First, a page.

"There's a lot of lip service here," she said with a sly smile in her most professional demeanor. She knew I didn't need to talk; I needed to work. "No more lip service."

That meant pipe down and get lifting.

I did.

The next night, Phase Two began. Barely able to walk, I limped the few blocks from my apartment to Tokubei, my favorite, local sushi joint. I mean, if I'm going to be partying at the Oakley House and the Powder Magazine Awards, hitting the town with Travis Rice and Kelly Clark, my tolerance has to be at peak levels. I hailed Mucho, the bartender, (why a Japanese guy is named 'Mucho' I'll never know), and he slid over a hot sake and a beer. Warmed the cockles of my heart, it did.

A bit later, after a couple of sakes had dulled the pain from my throbbing legs, it was off to Mo's Carribean, an Upper East Side staple. Mo's looked like a fraternity party thrown by David Lee Roth, I told myself, as I ordered a beer from the fetching bartender Bia. Not long after, some of my compatriots, Jim and Kruk, appeared. In tow was Marlin, a 26-year-old German. We downed some tequila. Marlin told me about his hot new clothing-line, Kauz, the hottest gear east of the Rhine. We drank some more tequila. I told him about the X Games—over 230 competitors, four sports, live coverage on ESPN and ABC. The biggest winter bash of the year. Mas tequila. He whipped me in pool. We poured down another Patron. My head swimming, I looked around the Mo's madness and thought maybe being in a David lee Roth video isn't so bad ...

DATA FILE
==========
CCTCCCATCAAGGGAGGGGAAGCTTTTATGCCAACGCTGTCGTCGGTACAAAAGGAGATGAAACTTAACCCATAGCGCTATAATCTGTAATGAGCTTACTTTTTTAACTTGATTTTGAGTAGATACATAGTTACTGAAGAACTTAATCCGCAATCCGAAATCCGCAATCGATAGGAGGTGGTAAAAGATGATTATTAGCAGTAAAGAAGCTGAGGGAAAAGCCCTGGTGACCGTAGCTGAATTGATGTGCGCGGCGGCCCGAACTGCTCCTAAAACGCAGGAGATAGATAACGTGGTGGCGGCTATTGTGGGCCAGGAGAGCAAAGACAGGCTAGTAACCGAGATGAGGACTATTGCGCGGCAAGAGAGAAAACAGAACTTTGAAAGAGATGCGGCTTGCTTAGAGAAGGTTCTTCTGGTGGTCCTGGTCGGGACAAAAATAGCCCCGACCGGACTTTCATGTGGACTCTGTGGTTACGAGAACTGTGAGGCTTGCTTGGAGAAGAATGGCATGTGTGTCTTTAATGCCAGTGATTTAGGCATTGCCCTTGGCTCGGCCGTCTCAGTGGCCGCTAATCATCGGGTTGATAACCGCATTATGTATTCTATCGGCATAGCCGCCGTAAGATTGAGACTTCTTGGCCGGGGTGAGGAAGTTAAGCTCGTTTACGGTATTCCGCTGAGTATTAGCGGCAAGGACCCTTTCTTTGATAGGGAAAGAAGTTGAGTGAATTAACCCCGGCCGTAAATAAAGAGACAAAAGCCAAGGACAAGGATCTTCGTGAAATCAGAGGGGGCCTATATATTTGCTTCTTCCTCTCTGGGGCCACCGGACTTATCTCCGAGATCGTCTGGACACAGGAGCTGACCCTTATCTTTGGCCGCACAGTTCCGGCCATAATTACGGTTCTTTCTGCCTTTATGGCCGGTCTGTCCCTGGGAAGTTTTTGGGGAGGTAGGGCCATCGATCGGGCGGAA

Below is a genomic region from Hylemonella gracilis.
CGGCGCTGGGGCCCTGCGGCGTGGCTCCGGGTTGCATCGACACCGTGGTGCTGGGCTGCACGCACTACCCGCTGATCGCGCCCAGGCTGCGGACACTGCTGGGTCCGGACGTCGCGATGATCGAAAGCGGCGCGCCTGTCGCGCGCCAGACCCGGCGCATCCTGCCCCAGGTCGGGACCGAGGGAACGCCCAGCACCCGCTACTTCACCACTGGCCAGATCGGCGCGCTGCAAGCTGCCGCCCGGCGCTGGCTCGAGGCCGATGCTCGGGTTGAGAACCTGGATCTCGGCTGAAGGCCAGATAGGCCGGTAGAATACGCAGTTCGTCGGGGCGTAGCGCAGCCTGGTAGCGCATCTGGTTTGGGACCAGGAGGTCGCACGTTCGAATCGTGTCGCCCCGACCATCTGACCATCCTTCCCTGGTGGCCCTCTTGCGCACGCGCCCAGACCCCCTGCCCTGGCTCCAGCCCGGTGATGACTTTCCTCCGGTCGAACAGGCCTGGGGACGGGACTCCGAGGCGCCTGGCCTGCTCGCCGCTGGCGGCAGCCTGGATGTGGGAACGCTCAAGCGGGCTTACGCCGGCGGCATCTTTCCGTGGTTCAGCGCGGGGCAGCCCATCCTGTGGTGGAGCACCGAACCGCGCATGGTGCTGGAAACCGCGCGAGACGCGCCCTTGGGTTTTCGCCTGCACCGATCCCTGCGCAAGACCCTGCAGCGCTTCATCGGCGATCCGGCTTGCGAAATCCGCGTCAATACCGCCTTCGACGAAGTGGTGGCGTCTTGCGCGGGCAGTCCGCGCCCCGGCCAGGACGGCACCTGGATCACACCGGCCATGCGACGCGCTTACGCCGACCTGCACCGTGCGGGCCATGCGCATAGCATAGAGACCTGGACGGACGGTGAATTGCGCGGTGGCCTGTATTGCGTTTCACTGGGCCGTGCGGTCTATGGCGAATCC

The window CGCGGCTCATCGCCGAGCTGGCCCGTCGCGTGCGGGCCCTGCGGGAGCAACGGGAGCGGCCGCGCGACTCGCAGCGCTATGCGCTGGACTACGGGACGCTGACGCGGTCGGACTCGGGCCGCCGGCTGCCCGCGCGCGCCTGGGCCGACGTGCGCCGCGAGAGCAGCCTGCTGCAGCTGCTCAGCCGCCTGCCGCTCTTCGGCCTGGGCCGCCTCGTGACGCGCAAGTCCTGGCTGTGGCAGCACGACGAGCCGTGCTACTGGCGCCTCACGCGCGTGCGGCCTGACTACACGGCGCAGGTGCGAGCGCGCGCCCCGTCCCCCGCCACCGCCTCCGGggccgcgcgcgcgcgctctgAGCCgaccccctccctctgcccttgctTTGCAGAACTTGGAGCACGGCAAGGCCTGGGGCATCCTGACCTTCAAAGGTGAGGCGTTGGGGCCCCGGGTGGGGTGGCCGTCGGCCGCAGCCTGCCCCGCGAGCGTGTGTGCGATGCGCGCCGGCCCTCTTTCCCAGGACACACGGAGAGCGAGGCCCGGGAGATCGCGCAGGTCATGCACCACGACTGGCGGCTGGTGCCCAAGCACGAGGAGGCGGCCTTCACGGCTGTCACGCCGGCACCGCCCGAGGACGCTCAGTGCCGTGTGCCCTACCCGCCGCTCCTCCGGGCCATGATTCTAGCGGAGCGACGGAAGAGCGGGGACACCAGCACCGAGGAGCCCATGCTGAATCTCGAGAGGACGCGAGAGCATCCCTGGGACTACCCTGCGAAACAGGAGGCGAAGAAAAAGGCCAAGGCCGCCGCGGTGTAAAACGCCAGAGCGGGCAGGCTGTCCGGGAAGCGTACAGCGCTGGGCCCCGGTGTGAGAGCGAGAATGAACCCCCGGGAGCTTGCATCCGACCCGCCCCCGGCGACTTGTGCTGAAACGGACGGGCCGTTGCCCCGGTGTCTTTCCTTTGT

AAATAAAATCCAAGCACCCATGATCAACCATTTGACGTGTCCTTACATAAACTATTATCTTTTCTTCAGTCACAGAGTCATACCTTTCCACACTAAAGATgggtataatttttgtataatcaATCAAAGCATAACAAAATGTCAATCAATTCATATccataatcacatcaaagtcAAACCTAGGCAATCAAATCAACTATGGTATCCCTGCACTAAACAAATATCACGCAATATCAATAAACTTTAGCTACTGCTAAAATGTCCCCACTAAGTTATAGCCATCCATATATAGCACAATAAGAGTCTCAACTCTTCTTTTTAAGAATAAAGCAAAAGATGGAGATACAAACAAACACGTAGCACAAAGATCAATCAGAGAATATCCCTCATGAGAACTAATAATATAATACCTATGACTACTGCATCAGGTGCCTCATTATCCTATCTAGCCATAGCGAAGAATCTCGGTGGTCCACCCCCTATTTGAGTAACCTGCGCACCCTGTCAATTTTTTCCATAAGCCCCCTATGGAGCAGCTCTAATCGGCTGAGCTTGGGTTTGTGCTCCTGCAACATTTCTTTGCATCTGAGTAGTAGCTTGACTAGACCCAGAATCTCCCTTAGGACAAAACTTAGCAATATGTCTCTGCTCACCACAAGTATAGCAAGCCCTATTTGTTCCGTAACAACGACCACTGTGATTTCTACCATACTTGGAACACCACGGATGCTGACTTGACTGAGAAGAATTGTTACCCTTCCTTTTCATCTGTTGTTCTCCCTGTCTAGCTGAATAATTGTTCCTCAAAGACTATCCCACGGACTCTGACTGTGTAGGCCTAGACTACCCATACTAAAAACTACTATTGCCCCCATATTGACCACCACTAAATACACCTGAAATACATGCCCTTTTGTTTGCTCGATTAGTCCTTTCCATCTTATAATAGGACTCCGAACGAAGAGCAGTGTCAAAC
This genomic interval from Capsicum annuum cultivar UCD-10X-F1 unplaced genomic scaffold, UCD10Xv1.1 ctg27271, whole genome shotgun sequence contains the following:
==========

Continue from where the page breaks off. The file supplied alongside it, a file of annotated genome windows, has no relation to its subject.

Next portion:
I woke up the next morning, with an afternoon flight to Aspen. The bad news? My head felt like David Lee Roth had smashed it with one of Eddie's old guitars. The good news? Marlin agreed to load me up with Kauz gear—my first sponsor, of sorts.

A hot shower and an Egg McMuffin later, I was ready for Aspen. Ready for ... Ready for what? Were things shaping up out in Aspen? I needed to know the inside story, the skinny, the scoop on the pre-games setup. I needed some recon about what to expect, and when I need something X Games related, only one name comes to mind—Mick.

Mick, the intern of all interns. My Watson, my Sancho Panza, my go-to guy. Sure, he needs to cut that freakish head of hair. True, he travels with a beer bong. And granted, he goes to college in Texas, but when I need something done, when anyone needs something done, Mick is the guy. I call him.
If this girl is taking me snowboarding, I'd better hit the gym a second time today. Make that a third.
"Everything's picking up out here," he said.

"Good," I replied. "How's the social scene?"

"The chicks are all about it."

"Mick, I'm 35," I said. "I don't know what that means."

"No worries. I heard about a Mountain Dew party."


"I don't know," he said. "I'll check it out."

"Check it out," I said, hanging up. Maybe I should confiscate his beer bong.

I zipped up my gear bag, slung my computer over my back and ran downstairs to grab a cab.

It was all coming together. My legs felt as strong as they ever had. My list of contacts was growing; I had ins at all of the parties. Snow was in the forecast. And when the stewardess handed me my first beer, I leaned back into the swanky comfort of my first-class seat and knew it was going be one good, All-Access X Games.